Another reason why I write is to reflect upon the sites hubby and I travel to for our photo shoots.   There have been many.  I catalog these places on a page I call Fashionscape, here in The Blog.  Since this particular photo shoot also served as a trip down memory lane, I am writing about it here, too.  We continue to choose places that hold some kind of significance to us and this last photo shoot was no different.  Here we are at Chautauqua Institution, the furthest we have traveled yet for a photo shoot, officially closed for the season, however open for travelers who want to walk the grounds during the day.  Many of the cottages were covered in tarps, construction workers dotted the place doing off-season repairs, and you could see evidence of changes that are being made to the main structures of the institute.  In fact, you really needed to watch your step due to fallen debris of repair work.

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The Rhythm of Retirement

Some beliefs:  I believe setting goals for first year retirement is very important as doing so is evidence of self-direction and provides purpose, process, and production.  I believe there are a number of stages within the retirement phase of life.  I believe the very first stage of retirement is long before retirement actually begins.  I might call it the ‘Preparation Stage’.  These beliefs are firming up in my mind.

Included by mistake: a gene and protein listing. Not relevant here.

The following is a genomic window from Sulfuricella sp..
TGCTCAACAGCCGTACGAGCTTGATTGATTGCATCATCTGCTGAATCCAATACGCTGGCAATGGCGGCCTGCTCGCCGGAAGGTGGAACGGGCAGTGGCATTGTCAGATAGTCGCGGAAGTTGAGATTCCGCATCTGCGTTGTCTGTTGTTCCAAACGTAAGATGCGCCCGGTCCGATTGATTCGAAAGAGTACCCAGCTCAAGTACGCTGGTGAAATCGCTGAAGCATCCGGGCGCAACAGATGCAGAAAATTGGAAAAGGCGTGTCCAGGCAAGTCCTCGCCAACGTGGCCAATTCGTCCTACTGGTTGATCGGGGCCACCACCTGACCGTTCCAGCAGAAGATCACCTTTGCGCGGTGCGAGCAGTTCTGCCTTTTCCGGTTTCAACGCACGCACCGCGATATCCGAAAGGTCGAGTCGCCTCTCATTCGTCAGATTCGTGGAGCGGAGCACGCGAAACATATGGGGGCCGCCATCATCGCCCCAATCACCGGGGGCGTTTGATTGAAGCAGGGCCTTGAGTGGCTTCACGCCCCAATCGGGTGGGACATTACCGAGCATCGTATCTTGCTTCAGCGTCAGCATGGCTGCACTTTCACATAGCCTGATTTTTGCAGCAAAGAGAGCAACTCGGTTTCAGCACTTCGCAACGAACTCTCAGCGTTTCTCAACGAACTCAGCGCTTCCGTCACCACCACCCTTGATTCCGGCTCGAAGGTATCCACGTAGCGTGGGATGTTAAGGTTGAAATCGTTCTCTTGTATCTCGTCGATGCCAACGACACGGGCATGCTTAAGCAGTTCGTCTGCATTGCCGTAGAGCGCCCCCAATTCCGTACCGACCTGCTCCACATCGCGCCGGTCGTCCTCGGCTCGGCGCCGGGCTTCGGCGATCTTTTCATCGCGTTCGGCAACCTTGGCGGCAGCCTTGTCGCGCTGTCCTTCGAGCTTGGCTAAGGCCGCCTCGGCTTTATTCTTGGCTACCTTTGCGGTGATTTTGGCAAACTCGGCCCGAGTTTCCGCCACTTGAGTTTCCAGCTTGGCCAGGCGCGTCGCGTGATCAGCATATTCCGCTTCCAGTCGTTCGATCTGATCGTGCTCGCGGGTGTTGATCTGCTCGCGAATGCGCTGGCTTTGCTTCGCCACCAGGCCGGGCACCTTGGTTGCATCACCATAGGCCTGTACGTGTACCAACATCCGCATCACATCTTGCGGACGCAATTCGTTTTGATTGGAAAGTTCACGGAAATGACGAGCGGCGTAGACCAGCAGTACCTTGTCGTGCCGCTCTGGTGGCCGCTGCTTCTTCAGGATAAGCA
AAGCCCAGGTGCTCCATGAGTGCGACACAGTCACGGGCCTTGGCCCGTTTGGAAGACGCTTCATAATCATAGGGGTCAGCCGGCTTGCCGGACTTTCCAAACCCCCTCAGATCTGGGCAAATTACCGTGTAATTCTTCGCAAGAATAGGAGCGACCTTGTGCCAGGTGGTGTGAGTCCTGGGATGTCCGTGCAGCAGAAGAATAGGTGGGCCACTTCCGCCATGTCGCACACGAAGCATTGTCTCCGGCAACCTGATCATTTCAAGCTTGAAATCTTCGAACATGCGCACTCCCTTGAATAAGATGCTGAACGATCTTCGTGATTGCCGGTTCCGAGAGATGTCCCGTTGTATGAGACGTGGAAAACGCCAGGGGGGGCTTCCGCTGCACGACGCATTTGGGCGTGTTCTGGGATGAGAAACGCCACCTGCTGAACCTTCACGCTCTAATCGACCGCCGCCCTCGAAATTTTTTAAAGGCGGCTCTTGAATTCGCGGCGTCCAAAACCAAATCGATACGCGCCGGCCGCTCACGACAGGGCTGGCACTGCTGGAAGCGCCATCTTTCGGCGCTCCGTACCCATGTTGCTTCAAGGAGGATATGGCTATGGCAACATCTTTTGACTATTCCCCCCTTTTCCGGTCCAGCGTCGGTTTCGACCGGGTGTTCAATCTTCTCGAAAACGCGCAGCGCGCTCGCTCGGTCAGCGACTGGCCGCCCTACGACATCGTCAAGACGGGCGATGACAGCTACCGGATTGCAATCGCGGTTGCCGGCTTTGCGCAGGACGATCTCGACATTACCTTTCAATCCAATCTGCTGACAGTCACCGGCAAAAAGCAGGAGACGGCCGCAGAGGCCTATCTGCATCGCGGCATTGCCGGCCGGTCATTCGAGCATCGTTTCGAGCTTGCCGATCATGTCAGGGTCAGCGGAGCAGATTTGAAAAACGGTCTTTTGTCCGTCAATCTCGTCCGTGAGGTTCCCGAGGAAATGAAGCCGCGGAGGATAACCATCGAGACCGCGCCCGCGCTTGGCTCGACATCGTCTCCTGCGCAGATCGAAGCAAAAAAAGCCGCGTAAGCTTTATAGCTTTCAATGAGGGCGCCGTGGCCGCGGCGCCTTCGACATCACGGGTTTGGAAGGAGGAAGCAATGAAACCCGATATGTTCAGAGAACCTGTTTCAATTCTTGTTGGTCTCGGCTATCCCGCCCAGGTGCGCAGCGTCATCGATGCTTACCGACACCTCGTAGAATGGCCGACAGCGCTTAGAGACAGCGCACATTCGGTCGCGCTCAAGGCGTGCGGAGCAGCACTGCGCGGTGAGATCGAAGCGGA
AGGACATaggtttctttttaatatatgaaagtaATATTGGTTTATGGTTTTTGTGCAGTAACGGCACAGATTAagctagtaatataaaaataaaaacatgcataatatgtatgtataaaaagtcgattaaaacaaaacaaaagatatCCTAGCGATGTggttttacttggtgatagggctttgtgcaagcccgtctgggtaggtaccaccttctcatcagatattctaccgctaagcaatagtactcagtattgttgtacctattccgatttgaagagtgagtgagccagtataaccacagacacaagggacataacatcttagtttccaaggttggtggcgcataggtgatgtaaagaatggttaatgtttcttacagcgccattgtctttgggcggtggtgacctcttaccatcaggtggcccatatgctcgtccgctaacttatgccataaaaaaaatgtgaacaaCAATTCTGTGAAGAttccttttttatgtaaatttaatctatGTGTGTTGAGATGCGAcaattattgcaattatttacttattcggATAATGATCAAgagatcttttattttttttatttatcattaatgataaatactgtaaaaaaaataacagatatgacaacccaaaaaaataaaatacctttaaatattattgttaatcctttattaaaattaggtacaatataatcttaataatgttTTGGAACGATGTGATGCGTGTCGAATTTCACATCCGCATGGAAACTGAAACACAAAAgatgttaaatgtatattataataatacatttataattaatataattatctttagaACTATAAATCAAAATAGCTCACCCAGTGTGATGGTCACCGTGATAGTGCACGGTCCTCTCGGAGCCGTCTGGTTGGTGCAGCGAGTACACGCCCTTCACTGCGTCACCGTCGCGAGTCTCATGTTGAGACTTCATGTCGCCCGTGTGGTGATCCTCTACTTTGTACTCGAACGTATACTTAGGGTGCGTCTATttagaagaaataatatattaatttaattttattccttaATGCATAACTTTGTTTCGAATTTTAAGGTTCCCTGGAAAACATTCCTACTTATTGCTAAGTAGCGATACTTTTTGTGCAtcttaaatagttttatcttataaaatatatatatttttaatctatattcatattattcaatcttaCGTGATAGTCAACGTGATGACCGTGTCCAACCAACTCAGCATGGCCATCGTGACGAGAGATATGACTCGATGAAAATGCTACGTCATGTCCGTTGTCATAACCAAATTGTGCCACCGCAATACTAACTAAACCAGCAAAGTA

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Fashionable Knitting takes a Historical Turn

History Lesson One

We learned that ER placed her yarn in a basket that was lined with  silk-like fabric as we might use a yarn bowl, however the extended fabric protected her clothing from the yarn fibers.

The other review I wrote for the Knitting Guild of Greater Buffalo was about a presentation called Eleanor Roosevelt:  History of Knitting given by a knowledgeable and enthusiastic local historian, Ann Colopy.  The talk was mostly a biographical sketch of Eleanor Roosevelt, both her private life as well as her public persona.  According to our speaker, Eleanor found great solace in knitting as therapy but also sought outreach programs in which to make her knitting meaningful and purposeful for someone.  I believe the guild invited her to hear of A First Lady’s knitting needs, desires, influences, and aspirations but also the lecture and lecturer invited us to become reflective and consider our own practice, how our surroundings and/or time in life impacts our knitting.

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ON the Runway, 2015